Letters to the Editor

By Campus Community

To the editor:We, the four students who were robbed at gunpoint on February 15, would like to offer some thoughts about Macalester’s response to this incident.

We strongly feel that safety and security on Macalester’s campus need to be reevaluated. The administrative response and campus discussion surrounding our robbery has focused on what individuals can do to protect themselves: walking in groups, staying in lit areas, et cetera. These measures are crucial, but this incident proves that what happened to us can happen to anyone, even those who are on campus and in a group of people as we were.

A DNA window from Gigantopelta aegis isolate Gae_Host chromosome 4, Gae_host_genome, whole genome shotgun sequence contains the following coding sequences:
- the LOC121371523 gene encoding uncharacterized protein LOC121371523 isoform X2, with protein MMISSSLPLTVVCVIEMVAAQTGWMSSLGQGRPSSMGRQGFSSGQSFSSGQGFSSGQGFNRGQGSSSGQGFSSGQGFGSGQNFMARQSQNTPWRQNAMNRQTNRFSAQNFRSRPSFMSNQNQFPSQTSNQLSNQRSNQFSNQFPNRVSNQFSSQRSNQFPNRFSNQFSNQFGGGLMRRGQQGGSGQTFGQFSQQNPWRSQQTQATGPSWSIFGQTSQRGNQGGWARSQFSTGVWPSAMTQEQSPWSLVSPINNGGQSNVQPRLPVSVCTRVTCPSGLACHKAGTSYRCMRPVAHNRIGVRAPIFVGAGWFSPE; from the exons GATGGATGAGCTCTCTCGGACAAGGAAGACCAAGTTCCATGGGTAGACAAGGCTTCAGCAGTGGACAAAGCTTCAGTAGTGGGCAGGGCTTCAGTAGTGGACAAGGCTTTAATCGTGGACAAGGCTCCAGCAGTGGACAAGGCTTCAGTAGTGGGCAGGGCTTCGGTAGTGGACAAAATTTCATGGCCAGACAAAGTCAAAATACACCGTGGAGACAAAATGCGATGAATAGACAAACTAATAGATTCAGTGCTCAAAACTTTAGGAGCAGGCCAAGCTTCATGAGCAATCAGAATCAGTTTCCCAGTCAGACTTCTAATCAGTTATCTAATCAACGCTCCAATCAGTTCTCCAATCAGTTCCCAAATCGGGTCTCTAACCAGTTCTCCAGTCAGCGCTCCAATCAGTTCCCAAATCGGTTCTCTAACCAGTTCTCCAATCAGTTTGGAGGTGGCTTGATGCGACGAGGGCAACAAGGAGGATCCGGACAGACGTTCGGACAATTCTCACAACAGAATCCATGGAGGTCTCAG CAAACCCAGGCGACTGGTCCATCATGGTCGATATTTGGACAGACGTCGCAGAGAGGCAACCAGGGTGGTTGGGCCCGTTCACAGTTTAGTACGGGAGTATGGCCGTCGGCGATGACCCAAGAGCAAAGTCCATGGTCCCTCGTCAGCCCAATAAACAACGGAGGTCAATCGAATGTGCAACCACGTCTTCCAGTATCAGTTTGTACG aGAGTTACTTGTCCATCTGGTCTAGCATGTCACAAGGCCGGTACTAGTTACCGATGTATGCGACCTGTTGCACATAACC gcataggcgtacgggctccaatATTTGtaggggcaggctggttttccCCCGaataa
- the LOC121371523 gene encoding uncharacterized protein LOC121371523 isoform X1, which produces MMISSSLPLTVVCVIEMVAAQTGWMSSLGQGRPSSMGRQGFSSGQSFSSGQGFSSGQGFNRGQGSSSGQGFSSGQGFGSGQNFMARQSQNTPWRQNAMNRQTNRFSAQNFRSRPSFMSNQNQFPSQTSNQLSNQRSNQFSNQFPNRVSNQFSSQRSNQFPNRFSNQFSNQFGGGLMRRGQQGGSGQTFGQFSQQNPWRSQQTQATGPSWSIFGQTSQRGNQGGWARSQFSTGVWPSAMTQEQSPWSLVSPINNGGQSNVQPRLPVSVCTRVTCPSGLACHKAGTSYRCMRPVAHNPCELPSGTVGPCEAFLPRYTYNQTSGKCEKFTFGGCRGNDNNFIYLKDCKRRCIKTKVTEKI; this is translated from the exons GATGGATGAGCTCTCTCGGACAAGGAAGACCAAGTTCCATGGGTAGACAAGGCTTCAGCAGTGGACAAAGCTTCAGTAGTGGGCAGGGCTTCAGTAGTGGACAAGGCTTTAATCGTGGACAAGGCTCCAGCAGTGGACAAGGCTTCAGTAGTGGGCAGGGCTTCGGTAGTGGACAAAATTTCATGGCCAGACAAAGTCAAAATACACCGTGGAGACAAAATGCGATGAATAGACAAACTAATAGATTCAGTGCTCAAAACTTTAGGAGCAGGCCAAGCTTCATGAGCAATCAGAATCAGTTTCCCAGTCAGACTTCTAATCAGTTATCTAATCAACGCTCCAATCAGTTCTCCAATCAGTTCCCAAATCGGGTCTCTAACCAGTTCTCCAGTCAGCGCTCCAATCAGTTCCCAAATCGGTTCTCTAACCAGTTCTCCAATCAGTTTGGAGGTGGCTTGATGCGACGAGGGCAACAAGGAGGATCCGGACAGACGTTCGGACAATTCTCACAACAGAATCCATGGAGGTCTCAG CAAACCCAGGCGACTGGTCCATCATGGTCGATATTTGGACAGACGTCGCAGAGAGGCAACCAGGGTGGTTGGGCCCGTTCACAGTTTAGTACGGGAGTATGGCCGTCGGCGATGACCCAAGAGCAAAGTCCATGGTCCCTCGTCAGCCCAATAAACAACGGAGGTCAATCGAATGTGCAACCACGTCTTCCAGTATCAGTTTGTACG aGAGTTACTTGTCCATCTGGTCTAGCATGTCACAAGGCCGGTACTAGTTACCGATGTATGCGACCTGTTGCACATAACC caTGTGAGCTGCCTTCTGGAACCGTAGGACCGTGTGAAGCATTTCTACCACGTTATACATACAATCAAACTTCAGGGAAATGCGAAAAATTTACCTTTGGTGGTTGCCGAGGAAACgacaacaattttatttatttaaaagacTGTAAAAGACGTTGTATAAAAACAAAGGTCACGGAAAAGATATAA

We would like to see tangible improvements in security on campus so that Macalester students won’t appear to be easy targets. This is an issue that affects everybody, and one with solutions that can be implemented relatively easily. Better lighting around campus, more security phones, more visible presence of security guards at night, and a revamped Safe Walk program would be great places to start.

If students take up this issue, we can demand an effective institutional response. Campus safety needs to be highlighted as an important concern for us all.

Emily Gastineau ‘09
Liza Baer ‘09
Susanna Hostetter ‘10
Laina Copley ‘10

To the editor:

I strongly support what Elliot Ward wrote in his Opinion piece last week on easing guilt over campus race relations by simply engaging more in the Twin Cities, beyond Mac-Groveland. I work as one of several volunteer coordinators in the Civic Engagement Center and even I am occasionally shocked at how assignments, academic theories, campus events, and simply having a social life keeps me from “engaging in the community” as I’d like.